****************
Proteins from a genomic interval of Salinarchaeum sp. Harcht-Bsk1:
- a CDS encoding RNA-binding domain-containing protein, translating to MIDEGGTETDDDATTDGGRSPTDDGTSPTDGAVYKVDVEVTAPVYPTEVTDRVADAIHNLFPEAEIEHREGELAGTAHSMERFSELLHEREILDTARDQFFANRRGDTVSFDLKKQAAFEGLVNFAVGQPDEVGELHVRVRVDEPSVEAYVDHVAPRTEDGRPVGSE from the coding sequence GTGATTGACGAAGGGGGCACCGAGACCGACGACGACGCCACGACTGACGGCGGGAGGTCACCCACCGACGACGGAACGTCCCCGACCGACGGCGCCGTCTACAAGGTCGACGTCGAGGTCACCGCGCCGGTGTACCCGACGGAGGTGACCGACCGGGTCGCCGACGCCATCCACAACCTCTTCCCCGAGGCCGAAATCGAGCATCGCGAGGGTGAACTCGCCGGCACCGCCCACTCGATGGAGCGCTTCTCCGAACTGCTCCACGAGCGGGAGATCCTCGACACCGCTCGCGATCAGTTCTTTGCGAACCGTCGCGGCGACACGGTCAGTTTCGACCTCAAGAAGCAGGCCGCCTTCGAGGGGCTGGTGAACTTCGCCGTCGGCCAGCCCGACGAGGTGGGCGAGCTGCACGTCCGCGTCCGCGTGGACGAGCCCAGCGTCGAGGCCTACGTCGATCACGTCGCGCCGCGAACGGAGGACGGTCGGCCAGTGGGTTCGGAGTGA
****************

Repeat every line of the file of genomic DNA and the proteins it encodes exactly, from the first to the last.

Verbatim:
Proteins from a genomic interval of Salinarchaeum sp. Harcht-Bsk1:
- a CDS encoding RNA-binding domain-containing protein, translating to MIDEGGTETDDDATTDGGRSPTDDGTSPTDGAVYKVDVEVTAPVYPTEVTDRVADAIHNLFPEAEIEHREGELAGTAHSMERFSELLHEREILDTARDQFFANRRGDTVSFDLKKQAAFEGLVNFAVGQPDEVGELHVRVRVDEPSVEAYVDHVAPRTEDGRPVGSE from the coding sequence GTGATTGACGAAGGGGGCACCGAGACCGACGACGACGCCACGACTGACGGCGGGAGGTCACCCACCGACGACGGAACGTCCCCGACCGACGGCGCCGTCTACAAGGTCGACGTCGAGGTCACCGCGCCGGTGTACCCGACGGAGGTGACCGACCGGGTCGCCGACGCCATCCACAACCTCTTCCCCGAGGCCGAAATCGAGCATCGCGAGGGTGAACTCGCCGGCACCGCCCACTCGATGGAGCGCTTCTCCGAACTGCTCCACGAGCGGGAGATCCTCGACACCGCTCGCGATCAGTTCTTTGCGAACCGTCGCGGCGACACGGTCAGTTTCGACCTCAAGAAGCAGGCCGCCTTCGAGGGGCTGGTGAACTTCGCCGTCGGCCAGCCCGACGAGGTGGGCGAGCTGCACGTCCGCGTCCGCGTGGACGAGCCCAGCGTCGAGGCCTACGTCGATCACGTCGCGCCGCGAACGGAGGACGGTCGGCCAGTGGGTTCGGAGTGA